NATIONAL BUREAU OF ECONOMIC RESEARCH
NATIONAL BUREAU OF ECONOMIC RESEARCH

Patient Knowledge and Antibiotic Abuse: Evidence from an Audit Study in China

Janet Currie, Wanchuan Lin, Wei Zhang

NBER Working Paper No. 16602
Issued in December 2010
NBER Program(s):   HC   HE   PE

We ask how patient knowledge of appropriate antibiotic usage affects both physicians prescribing behavior and the physician-patient relationship. We conduct an audit study in which a pair of simulated patients with identical flu-like complaints visits the same physician. Simulated patient A is instructed to ask a question that showcases his/her knowledge of appropriate antibiotic use, whereas patient B is instructed to say nothing beyond describing his/her symptoms. We find that a patient’s knowledge of appropriate antibiotics use reduces both antibiotic prescription rates and drug expenditures. Such knowledge also increases physicians’ information provision about possible side effects, but has a negative impact on the quality of the physician-patient interactions.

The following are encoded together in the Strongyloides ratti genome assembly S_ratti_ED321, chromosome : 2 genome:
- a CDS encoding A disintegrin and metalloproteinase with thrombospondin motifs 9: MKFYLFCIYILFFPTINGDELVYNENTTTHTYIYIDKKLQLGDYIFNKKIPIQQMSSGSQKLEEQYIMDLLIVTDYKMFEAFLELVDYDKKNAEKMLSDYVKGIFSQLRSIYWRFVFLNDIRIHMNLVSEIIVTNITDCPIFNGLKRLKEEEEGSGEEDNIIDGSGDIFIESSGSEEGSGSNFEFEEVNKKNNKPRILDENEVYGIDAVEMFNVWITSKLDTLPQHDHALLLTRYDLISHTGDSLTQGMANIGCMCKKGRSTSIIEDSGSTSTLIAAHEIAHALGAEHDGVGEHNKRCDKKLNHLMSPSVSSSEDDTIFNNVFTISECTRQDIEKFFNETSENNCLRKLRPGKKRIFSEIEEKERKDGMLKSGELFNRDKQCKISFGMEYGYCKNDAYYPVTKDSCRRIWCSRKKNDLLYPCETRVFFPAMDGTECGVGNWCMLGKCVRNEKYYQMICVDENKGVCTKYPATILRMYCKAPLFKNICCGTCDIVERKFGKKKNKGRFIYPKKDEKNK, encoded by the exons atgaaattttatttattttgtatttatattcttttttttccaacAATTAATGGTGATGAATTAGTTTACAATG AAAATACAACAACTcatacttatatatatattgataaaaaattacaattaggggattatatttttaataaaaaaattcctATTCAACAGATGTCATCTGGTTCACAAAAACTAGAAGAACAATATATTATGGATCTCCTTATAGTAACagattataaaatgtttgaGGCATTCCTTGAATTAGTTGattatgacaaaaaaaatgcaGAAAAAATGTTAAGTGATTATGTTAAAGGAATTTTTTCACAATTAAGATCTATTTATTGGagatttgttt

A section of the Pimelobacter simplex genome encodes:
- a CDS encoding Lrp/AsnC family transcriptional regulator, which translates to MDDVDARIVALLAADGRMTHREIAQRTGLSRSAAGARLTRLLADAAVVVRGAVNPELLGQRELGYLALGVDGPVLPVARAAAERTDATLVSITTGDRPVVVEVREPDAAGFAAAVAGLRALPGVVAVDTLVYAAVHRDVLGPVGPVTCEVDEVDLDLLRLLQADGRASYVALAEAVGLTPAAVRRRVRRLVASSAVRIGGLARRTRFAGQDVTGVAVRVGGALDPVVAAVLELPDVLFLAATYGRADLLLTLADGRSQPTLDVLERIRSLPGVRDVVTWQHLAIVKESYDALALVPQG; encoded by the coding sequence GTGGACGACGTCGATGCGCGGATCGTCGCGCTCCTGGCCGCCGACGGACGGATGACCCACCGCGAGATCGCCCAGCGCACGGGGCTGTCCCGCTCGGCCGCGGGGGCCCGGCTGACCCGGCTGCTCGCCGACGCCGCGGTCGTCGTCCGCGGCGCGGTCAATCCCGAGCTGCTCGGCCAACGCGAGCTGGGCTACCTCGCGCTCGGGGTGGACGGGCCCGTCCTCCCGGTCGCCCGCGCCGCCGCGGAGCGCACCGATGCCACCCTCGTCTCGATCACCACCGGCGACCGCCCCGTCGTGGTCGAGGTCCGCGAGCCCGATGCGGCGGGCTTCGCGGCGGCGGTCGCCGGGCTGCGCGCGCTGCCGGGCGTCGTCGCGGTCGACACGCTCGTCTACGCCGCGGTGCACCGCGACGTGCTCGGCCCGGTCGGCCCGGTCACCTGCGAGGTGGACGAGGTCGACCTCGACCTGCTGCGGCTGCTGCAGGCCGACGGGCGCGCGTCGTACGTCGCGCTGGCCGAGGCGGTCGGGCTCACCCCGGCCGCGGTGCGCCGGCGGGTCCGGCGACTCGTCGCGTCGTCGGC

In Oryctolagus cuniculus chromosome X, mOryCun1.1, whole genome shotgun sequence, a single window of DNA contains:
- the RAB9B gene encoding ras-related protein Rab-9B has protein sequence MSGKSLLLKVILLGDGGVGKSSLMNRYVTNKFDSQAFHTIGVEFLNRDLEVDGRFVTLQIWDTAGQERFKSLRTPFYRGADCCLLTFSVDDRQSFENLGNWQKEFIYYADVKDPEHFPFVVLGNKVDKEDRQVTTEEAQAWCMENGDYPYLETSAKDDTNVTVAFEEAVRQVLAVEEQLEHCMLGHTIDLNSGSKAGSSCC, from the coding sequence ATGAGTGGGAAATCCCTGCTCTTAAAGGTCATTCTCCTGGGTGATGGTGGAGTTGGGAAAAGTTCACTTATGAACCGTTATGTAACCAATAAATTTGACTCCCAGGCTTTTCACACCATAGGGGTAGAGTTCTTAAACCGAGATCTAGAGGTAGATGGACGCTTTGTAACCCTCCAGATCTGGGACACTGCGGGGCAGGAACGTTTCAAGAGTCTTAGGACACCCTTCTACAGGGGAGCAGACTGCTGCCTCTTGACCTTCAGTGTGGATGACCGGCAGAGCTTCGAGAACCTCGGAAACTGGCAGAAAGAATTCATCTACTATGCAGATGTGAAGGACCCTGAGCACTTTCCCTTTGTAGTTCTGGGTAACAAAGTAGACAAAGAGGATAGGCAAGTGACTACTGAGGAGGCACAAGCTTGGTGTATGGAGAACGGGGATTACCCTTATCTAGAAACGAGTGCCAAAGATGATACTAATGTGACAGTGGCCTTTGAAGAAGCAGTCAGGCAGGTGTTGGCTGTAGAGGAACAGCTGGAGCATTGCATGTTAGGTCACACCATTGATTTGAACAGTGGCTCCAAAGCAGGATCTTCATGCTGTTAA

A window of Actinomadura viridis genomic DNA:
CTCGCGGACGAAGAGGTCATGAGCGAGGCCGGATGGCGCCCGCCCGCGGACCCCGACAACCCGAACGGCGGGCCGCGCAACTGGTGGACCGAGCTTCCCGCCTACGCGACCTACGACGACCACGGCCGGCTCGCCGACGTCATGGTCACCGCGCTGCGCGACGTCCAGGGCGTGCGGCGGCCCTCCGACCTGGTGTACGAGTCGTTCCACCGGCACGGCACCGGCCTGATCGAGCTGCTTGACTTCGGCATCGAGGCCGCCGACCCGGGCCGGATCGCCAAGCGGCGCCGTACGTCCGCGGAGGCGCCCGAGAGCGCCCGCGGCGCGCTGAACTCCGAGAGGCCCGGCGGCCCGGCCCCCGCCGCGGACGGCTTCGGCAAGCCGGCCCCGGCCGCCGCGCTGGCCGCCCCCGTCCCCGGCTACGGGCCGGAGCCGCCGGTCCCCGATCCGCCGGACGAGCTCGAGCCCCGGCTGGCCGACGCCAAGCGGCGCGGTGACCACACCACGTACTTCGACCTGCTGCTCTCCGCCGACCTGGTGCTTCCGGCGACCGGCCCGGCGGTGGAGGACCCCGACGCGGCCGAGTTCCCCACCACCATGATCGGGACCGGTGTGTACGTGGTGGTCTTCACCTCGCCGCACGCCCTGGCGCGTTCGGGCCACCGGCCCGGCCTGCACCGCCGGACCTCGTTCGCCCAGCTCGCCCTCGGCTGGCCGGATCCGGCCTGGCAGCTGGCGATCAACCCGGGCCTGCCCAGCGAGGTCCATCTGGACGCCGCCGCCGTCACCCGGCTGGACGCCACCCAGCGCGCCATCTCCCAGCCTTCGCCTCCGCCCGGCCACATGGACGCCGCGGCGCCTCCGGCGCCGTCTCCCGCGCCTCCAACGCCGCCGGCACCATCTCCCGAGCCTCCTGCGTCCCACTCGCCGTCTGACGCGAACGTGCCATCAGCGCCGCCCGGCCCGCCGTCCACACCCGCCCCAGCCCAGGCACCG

download in pdf format
   (501 K)

email paper

The NBER Bulletin on Aging and Health provides summaries of publications like this.  You can sign up to receive the NBER Bulletin on Aging and Health by email.

This paper is available as PDF (501 K) or via email.

This paper was revised on April 26, 2012

Acknowledgments

Machine-readable bibliographic record - MARC, RIS, BibTeX

Document Object Identifier (DOI): 10.3386/w16602

Published: Currie, Janet & Lin, Wanchuan & Zhang, Wei, 2011. "Patient knowledge and antibiotic abuse: Evidence from an audit study in China," Journal of Health Economics, Elsevier, vol. 30(5), pages 933-949.

Users who downloaded this paper also downloaded these:
Currie, Lin, and Meng w18153 Using Audit Studies to Test for Physician Induced Demand: The Case of Antibiotic Abuse in China
Whalley and Zhao w16592 The Contribution of Human Capital to China’s Economic Growth
Whalley and Xing w16575 The Regional Distribution of Skill Premia in Urban China
 
Publications
Activities
Meetings
Data
People
About

Support
National Bureau of Economic Research, 1050 Massachusetts Ave., Cambridge, MA 02138; 617-868-3900; email: info@nber.org

Contact Us